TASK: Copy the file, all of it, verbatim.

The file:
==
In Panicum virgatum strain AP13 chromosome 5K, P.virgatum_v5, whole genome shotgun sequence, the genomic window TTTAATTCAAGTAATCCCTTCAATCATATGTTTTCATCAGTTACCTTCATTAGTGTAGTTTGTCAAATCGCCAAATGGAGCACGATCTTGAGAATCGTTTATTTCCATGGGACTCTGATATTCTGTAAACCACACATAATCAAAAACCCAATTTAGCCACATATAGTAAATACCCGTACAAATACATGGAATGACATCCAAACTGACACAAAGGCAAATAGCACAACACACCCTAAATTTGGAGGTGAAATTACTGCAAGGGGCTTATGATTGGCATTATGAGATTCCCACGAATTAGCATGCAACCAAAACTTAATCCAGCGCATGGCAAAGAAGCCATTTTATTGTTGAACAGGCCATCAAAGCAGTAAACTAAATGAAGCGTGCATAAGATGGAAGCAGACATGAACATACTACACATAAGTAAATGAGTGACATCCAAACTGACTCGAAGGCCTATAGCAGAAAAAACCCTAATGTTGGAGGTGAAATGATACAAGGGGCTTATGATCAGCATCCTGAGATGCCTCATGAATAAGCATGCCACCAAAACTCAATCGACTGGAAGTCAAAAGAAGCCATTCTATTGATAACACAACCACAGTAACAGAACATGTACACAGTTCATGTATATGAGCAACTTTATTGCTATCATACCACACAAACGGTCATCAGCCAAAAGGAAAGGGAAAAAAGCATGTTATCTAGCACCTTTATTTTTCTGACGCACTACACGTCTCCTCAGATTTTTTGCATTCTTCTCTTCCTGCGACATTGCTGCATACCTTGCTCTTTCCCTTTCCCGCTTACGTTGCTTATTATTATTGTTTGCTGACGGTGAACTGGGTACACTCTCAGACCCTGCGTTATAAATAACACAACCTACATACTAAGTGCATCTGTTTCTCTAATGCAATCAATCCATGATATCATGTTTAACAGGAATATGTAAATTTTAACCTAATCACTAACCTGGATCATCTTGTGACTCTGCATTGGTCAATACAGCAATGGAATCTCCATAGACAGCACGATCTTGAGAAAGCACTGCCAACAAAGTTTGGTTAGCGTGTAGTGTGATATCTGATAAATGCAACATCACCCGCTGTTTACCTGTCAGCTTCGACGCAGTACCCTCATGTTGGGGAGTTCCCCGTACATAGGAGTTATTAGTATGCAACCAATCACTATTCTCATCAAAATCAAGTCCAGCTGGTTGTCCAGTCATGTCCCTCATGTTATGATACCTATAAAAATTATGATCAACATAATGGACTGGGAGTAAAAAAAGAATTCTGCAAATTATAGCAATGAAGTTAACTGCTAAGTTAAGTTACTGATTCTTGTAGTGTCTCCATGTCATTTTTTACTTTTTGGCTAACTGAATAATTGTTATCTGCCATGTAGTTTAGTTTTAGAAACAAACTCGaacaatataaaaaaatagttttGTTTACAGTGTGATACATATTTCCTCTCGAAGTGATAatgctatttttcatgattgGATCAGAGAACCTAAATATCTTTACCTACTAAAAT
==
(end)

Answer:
In Panicum virgatum strain AP13 chromosome 5K, P.virgatum_v5, whole genome shotgun sequence, the genomic window TTTAATTCAAGTAATCCCTTCAATCATATGTTTTCATCAGTTACCTTCATTAGTGTAGTTTGTCAAATCGCCAAATGGAGCACGATCTTGAGAATCGTTTATTTCCATGGGACTCTGATATTCTGTAAACCACACATAATCAAAAACCCAATTTAGCCACATATAGTAAATACCCGTACAAATACATGGAATGACATCCAAACTGACACAAAGGCAAATAGCACAACACACCCTAAATTTGGAGGTGAAATTACTGCAAGGGGCTTATGATTGGCATTATGAGATTCCCACGAATTAGCATGCAACCAAAACTTAATCCAGCGCATGGCAAAGAAGCCATTTTATTGTTGAACAGGCCATCAAAGCAGTAAACTAAATGAAGCGTGCATAAGATGGAAGCAGACATGAACATACTACACATAAGTAAATGAGTGACATCCAAACTGACTCGAAGGCCTATAGCAGAAAAAACCCTAATGTTGGAGGTGAAATGATACAAGGGGCTTATGATCAGCATCCTGAGATGCCTCATGAATAAGCATGCCACCAAAACTCAATCGACTGGAAGTCAAAAGAAGCCATTCTATTGATAACACAACCACAGTAACAGAACATGTACACAGTTCATGTATATGAGCAACTTTATTGCTATCATACCACACAAACGGTCATCAGCCAAAAGGAAAGGGAAAAAAGCATGTTATCTAGCACCTTTATTTTTCTGACGCACTACACGTCTCCTCAGATTTTTTGCATTCTTCTCTTCCTGCGACATTGCTGCATACCTTGCTCTTTCCCTTTCCCGCTTACGTTGCTTATTATTATTGTTTGCTGACGGTGAACTGGGTACACTCTCAGACCCTGCGTTATAAATAACACAACCTACATACTAAGTGCATCTGTTTCTCTAATGCAATCAATCCATGATATCATGTTTAACAGGAATATGTAAATTTTAACCTAATCACTAACCTGGATCATCTTGTGACTCTGCATTGGTCAATACAGCAATGGAATCTCCATAGACAGCACGATCTTGAGAAAGCACTGCCAACAAAGTTTGGTTAGCGTGTAGTGTGATATCTGATAAATGCAACATCACCCGCTGTTTACCTGTCAGCTTCGACGCAGTACCCTCATGTTGGGGAGTTCCCCGTACATAGGAGTTATTAGTATGCAACCAATCACTATTCTCATCAAAATCAAGTCCAGCTGGTTGTCCAGTCATGTCCCTCATGTTATGATACCTATAAAAATTATGATCAACATAATGGACTGGGAGTAAAAAAAGAATTCTGCAAATTATAGCAATGAAGTTAACTGCTAAGTTAAGTTACTGATTCTTGTAGTGTCTCCATGTCATTTTTTACTTTTTGGCTAACTGAATAATTGTTATCTGCCATGTAGTTTAGTTTTAGAAACAAACTCGaacaatataaaaaaatagttttGTTTACAGTGTGATACATATTTCCTCTCGAAGTGATAatgctatttttcatgattgGATCAGAGAACCTAAATATCTTTACCTACTAAAAT